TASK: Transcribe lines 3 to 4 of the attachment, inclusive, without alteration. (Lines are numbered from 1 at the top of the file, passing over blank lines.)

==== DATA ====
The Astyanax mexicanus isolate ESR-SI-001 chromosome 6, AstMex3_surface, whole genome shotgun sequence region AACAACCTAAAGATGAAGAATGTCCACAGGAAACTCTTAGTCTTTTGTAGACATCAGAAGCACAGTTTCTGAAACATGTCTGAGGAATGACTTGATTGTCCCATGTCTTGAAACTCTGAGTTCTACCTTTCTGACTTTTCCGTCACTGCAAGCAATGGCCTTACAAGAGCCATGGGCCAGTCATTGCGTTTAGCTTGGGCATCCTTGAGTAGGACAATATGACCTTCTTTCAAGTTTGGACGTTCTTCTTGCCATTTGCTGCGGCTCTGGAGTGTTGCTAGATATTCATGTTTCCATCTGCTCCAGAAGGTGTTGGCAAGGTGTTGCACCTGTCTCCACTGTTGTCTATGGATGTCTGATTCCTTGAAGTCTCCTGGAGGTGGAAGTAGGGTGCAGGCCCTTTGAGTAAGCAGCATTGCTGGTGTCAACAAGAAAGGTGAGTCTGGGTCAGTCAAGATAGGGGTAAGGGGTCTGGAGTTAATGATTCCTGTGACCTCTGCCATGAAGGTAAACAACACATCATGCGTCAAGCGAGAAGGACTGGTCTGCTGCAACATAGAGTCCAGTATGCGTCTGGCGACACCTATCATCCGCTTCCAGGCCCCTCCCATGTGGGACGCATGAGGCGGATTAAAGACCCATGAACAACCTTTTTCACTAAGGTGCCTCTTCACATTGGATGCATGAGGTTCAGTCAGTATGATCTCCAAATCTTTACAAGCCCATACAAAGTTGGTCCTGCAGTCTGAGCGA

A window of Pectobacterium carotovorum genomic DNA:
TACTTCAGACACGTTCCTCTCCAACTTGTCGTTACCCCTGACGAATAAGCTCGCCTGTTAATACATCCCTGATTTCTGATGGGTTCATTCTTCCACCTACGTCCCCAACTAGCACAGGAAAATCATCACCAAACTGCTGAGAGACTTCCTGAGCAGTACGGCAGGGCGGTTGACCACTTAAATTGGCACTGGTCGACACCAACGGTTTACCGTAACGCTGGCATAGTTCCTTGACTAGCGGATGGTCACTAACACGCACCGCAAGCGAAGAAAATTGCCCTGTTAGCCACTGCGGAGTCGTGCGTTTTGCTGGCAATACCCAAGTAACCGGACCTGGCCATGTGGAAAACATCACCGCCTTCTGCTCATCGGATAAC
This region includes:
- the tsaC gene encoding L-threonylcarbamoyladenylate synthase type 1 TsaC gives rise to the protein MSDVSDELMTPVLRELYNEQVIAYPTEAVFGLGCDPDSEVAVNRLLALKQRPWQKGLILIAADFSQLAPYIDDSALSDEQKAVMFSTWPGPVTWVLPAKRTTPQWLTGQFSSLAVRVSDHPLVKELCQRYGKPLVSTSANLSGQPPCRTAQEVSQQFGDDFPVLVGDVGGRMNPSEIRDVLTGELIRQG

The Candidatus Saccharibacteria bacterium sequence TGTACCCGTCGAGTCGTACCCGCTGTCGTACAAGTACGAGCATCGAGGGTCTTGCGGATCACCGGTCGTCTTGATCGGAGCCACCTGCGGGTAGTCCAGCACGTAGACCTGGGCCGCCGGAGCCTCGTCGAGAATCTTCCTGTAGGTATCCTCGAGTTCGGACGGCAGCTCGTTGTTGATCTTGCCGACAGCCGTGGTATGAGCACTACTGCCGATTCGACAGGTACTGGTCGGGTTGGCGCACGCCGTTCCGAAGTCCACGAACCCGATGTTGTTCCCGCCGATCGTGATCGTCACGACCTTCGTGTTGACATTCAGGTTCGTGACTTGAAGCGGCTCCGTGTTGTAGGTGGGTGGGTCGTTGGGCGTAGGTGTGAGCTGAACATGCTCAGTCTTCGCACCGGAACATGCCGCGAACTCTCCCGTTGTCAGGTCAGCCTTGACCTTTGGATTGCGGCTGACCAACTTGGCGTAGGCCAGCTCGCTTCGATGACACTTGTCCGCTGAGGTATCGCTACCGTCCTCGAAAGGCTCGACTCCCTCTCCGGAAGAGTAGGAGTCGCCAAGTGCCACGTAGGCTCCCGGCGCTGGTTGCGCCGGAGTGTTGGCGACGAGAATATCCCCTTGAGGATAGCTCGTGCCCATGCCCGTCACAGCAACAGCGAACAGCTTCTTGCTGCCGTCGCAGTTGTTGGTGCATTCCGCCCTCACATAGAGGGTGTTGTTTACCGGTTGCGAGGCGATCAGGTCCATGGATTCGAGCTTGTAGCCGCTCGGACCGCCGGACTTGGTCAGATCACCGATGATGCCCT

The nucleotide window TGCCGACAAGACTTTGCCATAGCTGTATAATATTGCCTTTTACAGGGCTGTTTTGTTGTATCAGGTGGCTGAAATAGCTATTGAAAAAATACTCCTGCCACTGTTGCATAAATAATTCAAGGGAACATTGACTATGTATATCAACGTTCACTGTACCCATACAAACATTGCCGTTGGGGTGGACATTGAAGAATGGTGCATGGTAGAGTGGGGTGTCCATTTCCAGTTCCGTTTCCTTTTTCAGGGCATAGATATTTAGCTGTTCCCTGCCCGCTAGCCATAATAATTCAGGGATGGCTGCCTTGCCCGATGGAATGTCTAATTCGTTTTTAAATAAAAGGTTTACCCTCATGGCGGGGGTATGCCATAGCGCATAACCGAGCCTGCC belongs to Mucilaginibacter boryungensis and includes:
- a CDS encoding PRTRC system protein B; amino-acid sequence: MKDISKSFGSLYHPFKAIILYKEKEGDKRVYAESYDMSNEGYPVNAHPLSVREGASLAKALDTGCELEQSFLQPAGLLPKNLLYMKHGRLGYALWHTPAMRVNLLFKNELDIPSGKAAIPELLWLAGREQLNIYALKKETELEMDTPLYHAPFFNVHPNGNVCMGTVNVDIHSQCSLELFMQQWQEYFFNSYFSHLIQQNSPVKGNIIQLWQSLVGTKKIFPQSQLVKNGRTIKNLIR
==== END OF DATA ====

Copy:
TACTTCAGACACGTTCCTCTCCAACTTGTCGTTACCCCTGACGAATAAGCTCGCCTGTTAATACATCCCTGATTTCTGATGGGTTCATTCTTCCACCTACGTCCCCAACTAGCACAGGAAAATCATCACCAAACTGCTGAGAGACTTCCTGAGCAGTACGGCAGGGCGGTTGACCACTTAAATTGGCACTGGTCGACACCAACGGTTTACCGTAACGCTGGCATAGTTCCTTGACTAGCGGATGGTCACTAACACGCACCGCAAGCGAAGAAAATTGCCCTGTTAGCCACTGCGGAGTCGTGCGTTTTGCTGGCAATACCCAAGTAACCGGACCTGGCCATGTGGAAAACATCACCGCCTTCTGCTCATCGGATAAC
This region includes: